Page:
Consumer price inflation slipped to a multi-year low of 0.5% in September, as deflationary housing costs were compounded by the fading impact of last year’s fuel price hikes. Inflation excluding housing rent and food costs, dipped from 4.2% y/y in August to 2.4% y/y in September, highlighting the impact of fuel price hikes imposed in September 2016.
Meanwhile, there have been some upward inflationary pressures from retail goods and services excluding housing services.
The annual average inflation rate for 2017 is likely to ease to 1.5%, from the 3.5% annual average recorded in 2016. While there are some upward pressures from the retail goods segment and some services, these pressures are likely to be offset by continued softness in housing rent and food.
Housing inflation saw a slight uptick in 3Q17, likely on the back of hikes in electricity and water tariffs in the apartment sector. Costs in housing services — mostly comprised of housing rents and updated quarterly — remained in deflationary territory but fell at a slower pace of 1.8% y/y in 3Q17, versus the multi-year low of 2.3% recorded in the previous quarter. Indeed, on a quarterly basis, housing cost was up by 0.6%, its first rise in a year.
However, housing inflation is still expected to remain fairly subdued in the forthcoming months, amid continued softness in housing rents.
Local food price inflation remained weak in tandem with softer inflation in global food prices. Inflation in local food prices came in flat in September as global food price inflation remained weak. According to the Commodity Research Bureau, inflation in international food prices slipped back into contraction. This weakness is likely to limit any significant increases in local food costs in at least the near-to-medium term.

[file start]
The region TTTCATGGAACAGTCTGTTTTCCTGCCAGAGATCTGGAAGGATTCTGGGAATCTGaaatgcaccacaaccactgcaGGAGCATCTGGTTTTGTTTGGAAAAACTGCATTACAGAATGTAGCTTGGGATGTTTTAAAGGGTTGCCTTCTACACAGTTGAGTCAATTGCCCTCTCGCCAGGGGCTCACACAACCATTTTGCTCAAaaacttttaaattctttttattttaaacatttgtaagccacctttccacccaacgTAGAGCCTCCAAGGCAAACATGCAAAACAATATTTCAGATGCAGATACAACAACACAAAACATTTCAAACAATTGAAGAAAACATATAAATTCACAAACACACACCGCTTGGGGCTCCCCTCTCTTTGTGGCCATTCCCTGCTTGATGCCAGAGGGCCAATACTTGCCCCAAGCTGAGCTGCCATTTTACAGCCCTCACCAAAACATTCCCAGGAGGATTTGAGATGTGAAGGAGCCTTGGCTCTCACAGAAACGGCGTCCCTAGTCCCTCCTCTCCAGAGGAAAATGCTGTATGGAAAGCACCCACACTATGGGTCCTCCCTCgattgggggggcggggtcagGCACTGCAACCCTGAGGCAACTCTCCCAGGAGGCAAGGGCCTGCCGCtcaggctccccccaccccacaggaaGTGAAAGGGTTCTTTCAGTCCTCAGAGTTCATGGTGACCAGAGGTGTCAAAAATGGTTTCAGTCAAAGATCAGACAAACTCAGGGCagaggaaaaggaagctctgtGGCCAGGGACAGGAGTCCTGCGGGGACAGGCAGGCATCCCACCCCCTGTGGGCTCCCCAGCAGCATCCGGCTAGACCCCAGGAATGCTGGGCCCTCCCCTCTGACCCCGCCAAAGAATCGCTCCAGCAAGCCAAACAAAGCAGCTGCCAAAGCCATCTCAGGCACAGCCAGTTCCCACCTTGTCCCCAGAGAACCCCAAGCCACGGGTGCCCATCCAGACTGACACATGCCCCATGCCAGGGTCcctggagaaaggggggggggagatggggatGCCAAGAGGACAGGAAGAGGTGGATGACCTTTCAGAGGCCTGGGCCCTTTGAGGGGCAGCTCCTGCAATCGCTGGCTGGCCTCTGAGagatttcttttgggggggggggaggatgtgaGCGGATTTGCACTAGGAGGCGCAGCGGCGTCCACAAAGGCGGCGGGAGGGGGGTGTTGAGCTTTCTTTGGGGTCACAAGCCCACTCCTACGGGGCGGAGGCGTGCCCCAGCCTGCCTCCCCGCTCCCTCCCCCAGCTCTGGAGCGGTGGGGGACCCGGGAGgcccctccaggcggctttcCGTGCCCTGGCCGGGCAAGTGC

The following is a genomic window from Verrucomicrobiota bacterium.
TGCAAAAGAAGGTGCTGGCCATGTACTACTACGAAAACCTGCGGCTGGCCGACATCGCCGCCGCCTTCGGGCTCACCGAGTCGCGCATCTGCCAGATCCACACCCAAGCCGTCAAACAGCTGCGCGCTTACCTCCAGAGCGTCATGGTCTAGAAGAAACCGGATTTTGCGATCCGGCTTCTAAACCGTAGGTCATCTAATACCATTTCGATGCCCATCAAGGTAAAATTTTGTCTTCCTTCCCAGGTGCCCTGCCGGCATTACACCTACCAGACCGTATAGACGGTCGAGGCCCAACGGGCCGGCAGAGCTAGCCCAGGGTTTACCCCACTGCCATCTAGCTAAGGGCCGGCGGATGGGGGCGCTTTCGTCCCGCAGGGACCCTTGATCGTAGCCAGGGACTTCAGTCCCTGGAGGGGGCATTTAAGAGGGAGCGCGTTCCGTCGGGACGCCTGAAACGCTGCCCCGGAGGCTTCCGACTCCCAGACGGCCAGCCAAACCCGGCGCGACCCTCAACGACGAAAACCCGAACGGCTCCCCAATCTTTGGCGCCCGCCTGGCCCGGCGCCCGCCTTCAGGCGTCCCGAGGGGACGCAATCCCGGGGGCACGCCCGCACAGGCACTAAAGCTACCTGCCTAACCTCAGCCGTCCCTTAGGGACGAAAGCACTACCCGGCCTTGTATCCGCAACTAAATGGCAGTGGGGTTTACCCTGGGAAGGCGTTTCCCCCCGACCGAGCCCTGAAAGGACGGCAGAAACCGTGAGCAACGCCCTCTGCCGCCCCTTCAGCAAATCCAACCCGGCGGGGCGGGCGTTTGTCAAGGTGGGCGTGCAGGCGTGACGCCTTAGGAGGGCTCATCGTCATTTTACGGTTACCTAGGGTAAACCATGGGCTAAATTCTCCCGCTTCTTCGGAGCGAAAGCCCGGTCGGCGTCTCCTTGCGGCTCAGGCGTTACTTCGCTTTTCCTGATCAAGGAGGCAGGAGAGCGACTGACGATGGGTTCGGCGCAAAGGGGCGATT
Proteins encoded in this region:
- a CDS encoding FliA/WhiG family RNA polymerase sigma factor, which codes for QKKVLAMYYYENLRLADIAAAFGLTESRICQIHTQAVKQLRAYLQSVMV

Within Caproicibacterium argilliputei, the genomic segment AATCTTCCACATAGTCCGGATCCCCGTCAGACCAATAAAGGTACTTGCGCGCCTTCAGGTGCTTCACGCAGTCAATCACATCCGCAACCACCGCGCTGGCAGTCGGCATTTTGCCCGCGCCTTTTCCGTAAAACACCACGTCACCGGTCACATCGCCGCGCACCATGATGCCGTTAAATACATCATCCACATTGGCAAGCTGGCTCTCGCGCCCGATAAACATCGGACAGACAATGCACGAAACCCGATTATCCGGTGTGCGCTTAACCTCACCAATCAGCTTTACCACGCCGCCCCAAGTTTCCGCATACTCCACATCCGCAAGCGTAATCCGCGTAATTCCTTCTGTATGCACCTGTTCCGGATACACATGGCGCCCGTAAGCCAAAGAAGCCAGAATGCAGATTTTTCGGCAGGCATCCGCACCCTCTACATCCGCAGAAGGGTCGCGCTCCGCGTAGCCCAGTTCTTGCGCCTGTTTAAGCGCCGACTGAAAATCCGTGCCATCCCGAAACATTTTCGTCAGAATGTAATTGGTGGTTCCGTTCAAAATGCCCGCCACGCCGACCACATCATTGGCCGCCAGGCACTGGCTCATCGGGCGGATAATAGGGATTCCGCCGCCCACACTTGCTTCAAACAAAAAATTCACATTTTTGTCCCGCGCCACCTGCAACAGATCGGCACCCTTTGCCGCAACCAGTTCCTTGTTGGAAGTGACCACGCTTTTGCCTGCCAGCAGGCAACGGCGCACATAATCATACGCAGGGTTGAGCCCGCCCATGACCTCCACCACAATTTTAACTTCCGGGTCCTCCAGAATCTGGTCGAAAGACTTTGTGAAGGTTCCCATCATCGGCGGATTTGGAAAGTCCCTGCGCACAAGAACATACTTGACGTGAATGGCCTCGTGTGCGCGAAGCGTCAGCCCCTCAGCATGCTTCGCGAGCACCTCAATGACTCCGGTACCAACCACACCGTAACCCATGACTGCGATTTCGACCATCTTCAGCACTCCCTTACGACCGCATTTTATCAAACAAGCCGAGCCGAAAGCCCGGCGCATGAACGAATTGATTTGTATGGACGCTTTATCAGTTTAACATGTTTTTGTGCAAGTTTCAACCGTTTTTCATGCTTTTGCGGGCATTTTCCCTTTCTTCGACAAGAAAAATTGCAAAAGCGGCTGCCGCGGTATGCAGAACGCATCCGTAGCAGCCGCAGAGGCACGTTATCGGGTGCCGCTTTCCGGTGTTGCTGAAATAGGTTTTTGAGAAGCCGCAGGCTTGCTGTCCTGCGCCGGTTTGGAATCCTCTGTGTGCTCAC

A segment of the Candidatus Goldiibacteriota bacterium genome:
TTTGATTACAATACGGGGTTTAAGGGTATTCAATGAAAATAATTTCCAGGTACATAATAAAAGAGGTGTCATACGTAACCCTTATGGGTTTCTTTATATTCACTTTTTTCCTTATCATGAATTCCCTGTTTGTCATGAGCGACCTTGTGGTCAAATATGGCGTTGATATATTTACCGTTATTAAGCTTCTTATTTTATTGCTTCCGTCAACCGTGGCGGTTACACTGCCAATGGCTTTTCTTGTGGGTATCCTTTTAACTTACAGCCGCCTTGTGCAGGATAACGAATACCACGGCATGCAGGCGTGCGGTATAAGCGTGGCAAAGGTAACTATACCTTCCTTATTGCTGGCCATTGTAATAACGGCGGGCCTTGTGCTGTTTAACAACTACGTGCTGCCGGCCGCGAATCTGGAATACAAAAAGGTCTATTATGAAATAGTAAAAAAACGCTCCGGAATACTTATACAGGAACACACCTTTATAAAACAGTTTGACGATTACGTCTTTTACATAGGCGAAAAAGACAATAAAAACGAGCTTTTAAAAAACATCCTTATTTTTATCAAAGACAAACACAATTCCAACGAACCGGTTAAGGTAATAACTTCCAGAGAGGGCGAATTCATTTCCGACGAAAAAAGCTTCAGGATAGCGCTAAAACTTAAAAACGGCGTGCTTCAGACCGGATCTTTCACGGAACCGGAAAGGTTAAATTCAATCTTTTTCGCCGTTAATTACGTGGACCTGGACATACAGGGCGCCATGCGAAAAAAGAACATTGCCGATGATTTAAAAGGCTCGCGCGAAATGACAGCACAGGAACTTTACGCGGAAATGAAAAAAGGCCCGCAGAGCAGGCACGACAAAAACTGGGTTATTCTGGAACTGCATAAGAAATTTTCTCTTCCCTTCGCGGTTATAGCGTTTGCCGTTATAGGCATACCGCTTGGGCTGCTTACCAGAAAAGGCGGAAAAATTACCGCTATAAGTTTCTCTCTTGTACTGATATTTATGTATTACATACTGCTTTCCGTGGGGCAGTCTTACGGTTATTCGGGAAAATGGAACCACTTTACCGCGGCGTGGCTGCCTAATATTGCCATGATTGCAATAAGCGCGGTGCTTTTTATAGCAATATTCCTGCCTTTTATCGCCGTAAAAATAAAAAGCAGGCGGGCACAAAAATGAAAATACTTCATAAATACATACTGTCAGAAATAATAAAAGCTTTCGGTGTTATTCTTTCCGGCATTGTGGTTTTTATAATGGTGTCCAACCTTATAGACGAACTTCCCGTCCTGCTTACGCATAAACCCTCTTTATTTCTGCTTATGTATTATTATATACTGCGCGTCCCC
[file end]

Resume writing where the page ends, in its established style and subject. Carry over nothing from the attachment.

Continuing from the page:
Inflation in the retail sector saw some upward momentum in September, thanks to continued improvement in consumer demand and a weaker dinar. Inflation in the three major retail goods related components rose to or close to multi-month highs, thanks to healthier gains in consumer demand and a depreciation in the local currency.
The weaker dollar has weighed on the dinar’s trade-weighted index, which is currently down 3.3% year-to-date. Given that most retail goods are imported, the weaker currency has pushed up costs in the sector.
Inflation in services excluding housing services took a slight dip in September on the back of a downward correction in inflation in transportation costs. Despite the downward pressures from transportation prices, inflation in services excluding housing services remained supported by continued gains in inflation in the restaurants & hotels and the recreation & culture segments. Inflation in restaurants & hotels rose from 2.6% y/y in August to a multi-month high of 3.0% y/y in September, while inflation in recreation & culture accelerated from 4.2% y/y to a multi-year high of 5.4% y/y, during the same period.